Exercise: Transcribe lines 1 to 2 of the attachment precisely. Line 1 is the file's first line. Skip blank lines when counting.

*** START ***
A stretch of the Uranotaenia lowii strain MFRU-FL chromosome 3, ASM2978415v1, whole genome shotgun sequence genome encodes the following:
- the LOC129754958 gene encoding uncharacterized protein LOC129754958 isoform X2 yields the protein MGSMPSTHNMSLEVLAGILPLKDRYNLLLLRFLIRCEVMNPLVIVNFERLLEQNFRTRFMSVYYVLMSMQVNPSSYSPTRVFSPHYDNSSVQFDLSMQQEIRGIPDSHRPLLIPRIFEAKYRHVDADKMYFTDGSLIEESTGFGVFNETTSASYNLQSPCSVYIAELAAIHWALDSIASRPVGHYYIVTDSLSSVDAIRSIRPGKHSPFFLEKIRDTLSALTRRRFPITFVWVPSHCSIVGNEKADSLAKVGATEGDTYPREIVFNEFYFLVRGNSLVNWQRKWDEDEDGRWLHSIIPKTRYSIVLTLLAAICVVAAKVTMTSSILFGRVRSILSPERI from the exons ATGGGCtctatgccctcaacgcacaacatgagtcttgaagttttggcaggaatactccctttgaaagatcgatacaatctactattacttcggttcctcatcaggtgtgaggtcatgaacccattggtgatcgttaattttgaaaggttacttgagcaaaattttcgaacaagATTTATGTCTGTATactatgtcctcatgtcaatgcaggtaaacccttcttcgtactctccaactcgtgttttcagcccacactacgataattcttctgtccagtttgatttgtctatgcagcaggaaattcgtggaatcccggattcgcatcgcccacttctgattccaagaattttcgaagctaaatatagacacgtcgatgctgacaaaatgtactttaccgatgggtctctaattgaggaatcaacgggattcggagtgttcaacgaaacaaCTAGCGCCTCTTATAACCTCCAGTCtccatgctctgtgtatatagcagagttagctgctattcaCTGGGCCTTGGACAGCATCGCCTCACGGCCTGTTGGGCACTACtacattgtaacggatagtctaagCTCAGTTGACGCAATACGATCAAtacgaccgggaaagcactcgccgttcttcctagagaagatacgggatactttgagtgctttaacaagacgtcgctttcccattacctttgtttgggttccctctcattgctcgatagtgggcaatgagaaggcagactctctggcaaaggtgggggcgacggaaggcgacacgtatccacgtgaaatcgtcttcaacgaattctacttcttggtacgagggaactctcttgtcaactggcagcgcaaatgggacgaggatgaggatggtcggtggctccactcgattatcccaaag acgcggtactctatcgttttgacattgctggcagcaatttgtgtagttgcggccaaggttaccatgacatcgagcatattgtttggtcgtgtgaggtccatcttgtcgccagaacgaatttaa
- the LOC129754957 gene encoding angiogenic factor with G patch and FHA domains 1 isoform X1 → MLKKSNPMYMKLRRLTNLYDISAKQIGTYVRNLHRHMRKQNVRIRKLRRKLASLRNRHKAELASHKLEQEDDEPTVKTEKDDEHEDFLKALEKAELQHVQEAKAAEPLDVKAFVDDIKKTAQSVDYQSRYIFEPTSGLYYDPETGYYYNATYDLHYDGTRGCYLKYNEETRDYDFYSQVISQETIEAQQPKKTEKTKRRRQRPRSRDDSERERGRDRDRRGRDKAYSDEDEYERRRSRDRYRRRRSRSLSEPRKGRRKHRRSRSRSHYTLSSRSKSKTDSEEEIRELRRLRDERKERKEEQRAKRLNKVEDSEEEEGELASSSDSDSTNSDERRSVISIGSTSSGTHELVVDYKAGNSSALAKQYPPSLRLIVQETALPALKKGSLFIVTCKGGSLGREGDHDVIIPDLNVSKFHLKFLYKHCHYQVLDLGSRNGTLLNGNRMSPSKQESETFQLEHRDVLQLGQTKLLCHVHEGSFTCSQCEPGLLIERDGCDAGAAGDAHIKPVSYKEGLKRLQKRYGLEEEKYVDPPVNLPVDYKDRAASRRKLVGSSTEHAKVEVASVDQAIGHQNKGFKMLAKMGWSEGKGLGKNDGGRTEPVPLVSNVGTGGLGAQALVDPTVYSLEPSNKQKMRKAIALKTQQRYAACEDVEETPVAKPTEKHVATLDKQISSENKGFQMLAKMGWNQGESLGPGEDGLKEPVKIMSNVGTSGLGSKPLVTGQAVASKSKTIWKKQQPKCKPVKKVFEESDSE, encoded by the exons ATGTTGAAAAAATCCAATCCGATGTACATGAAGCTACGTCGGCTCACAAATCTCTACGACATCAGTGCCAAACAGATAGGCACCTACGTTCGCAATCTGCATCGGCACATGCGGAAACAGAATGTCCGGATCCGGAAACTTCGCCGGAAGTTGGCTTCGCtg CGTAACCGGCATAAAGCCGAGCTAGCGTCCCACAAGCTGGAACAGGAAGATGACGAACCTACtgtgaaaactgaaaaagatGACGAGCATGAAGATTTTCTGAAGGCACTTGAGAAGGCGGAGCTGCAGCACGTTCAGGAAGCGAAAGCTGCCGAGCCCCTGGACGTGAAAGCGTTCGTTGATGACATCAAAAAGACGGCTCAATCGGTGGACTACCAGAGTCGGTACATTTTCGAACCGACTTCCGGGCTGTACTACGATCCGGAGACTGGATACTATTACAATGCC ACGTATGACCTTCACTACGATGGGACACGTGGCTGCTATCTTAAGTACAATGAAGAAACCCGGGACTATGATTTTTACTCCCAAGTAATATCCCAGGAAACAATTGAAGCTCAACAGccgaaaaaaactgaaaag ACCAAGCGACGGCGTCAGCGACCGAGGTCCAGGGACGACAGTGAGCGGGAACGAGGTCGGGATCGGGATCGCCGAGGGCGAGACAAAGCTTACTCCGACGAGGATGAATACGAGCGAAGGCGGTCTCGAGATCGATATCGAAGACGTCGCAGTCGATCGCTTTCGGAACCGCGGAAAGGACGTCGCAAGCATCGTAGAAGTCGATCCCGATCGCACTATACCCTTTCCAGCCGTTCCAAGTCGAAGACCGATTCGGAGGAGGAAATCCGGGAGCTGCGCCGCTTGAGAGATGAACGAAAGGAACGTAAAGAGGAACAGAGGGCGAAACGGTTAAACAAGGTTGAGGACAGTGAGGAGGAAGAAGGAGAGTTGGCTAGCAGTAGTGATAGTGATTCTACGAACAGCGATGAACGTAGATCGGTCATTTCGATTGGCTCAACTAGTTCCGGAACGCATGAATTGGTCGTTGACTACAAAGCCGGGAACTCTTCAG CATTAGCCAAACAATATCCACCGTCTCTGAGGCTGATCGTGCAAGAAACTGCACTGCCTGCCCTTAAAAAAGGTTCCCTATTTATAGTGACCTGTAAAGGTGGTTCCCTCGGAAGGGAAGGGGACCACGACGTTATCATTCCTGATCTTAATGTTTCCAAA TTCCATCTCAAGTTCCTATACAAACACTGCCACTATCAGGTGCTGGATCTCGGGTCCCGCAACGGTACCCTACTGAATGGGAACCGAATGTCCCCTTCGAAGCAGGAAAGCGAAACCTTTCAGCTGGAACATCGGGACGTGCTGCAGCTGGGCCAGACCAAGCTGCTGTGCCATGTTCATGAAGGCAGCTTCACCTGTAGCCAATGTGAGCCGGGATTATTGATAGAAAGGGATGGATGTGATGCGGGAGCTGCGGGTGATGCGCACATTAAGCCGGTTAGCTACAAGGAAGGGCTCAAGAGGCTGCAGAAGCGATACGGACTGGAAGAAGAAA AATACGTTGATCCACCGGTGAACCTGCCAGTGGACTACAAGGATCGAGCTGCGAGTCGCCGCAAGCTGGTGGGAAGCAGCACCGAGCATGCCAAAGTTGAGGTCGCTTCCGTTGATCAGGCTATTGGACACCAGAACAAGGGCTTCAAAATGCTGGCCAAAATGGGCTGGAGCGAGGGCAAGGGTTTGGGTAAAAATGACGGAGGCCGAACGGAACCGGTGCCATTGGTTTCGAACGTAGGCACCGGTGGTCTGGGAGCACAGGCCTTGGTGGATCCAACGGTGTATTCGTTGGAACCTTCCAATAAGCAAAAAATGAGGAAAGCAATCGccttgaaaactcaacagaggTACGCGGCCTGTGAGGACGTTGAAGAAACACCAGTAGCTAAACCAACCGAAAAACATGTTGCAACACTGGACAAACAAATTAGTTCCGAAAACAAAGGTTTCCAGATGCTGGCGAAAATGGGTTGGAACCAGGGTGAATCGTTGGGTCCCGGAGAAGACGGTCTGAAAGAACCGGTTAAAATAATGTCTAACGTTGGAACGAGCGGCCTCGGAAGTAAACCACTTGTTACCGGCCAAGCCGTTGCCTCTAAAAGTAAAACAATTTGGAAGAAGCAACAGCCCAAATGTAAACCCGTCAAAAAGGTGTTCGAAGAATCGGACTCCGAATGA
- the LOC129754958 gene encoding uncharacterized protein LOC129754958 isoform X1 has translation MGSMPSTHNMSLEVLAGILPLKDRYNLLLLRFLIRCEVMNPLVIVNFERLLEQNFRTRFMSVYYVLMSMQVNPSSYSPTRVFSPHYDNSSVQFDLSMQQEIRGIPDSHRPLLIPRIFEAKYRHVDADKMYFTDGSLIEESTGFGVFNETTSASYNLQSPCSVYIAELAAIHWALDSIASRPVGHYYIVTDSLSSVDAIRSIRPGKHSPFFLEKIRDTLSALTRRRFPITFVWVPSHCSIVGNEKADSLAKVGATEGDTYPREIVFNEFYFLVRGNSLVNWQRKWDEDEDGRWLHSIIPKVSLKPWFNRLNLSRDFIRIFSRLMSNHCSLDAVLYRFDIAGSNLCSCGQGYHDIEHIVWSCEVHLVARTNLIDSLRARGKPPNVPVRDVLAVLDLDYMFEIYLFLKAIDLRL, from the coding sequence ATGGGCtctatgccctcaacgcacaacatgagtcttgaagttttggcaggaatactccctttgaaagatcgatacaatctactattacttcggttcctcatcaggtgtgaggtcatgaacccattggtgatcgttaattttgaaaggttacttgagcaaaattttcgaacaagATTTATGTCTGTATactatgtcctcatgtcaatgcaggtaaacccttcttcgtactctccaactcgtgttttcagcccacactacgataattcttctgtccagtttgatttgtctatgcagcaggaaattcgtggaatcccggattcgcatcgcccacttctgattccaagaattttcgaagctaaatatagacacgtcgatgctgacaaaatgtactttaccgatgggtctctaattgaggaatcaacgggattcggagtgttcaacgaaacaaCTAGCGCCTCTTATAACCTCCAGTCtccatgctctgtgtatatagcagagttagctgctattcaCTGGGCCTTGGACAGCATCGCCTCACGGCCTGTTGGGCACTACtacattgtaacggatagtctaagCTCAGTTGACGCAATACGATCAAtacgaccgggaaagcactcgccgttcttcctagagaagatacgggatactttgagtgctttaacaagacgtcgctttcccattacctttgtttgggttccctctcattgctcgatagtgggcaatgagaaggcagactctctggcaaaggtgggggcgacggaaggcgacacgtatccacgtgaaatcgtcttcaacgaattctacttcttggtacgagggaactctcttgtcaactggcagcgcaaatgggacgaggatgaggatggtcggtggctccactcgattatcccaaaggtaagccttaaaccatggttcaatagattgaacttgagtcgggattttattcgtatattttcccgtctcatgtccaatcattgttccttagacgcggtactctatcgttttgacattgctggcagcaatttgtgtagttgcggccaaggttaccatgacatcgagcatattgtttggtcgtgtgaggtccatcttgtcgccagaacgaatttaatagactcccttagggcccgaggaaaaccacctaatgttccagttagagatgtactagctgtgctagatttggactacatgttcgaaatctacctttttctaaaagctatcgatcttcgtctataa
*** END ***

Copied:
A stretch of the Uranotaenia lowii strain MFRU-FL chromosome 3, ASM2978415v1, whole genome shotgun sequence genome encodes the following:
- the LOC129754958 gene encoding uncharacterized protein LOC129754958 isoform X2 yields the protein MGSMPSTHNMSLEVLAGILPLKDRYNLLLLRFLIRCEVMNPLVIVNFERLLEQNFRTRFMSVYYVLMSMQVNPSSYSPTRVFSPHYDNSSVQFDLSMQQEIRGIPDSHRPLLIPRIFEAKYRHVDADKMYFTDGSLIEESTGFGVFNETTSASYNLQSPCSVYIAELAAIHWALDSIASRPVGHYYIVTDSLSSVDAIRSIRPGKHSPFFLEKIRDTLSALTRRRFPITFVWVPSHCSIVGNEKADSLAKVGATEGDTYPREIVFNEFYFLVRGNSLVNWQRKWDEDEDGRWLHSIIPKTRYSIVLTLLAAICVVAAKVTMTSSILFGRVRSILSPERI from the exons ATGGGCtctatgccctcaacgcacaacatgagtcttgaagttttggcaggaatactccctttgaaagatcgatacaatctactattacttcggttcctcatcaggtgtgaggtcatgaacccattggtgatcgttaattttgaaaggttacttgagcaaaattttcgaacaagATTTATGTCTGTATactatgtcctcatgtcaatgcaggtaaacccttcttcgtactctccaactcgtgttttcagcccacactacgataattcttctgtccagtttgatttgtctatgcagcaggaaattcgtggaatcccggattcgcatcgcccacttctgattccaagaattttcgaagctaaatatagacacgtcgatgctgacaaaatgtactttaccgatgggtctctaattgaggaatcaacgggattcggagtgttcaacgaaacaaCTAGCGCCTCTTATAACCTCCAGTCtccatgctctgtgtatatagcagagttagctgctattcaCTGGGCCTTGGACAGCATCGCCTCACGGCCTGTTGGGCACTACtacattgtaacggatagtctaagCTCAGTTGACGCAATACGATCAAtacgaccgggaaagcactcgccgttcttcctagagaagatacgggatactttgagtgctttaacaagacgtcgctttcccattacctttgtttgggttccctctcattgctcgatagtgggcaatgagaaggcagactctctggcaaaggtgggggcgacggaaggcgacacgtatccacgtgaaatcgtcttcaacgaattctacttcttggtacgagggaactctcttgtcaactggcagcgcaaatgggacgaggatgaggatggtcggtggctccactcgattatcccaaag acgcggtactctatcgttttgacattgctggcagcaatttgtgtagttgcggccaaggttaccatgacatcgagcatattgtttggtcgtgtgaggtccatcttgtcgccagaacgaatttaa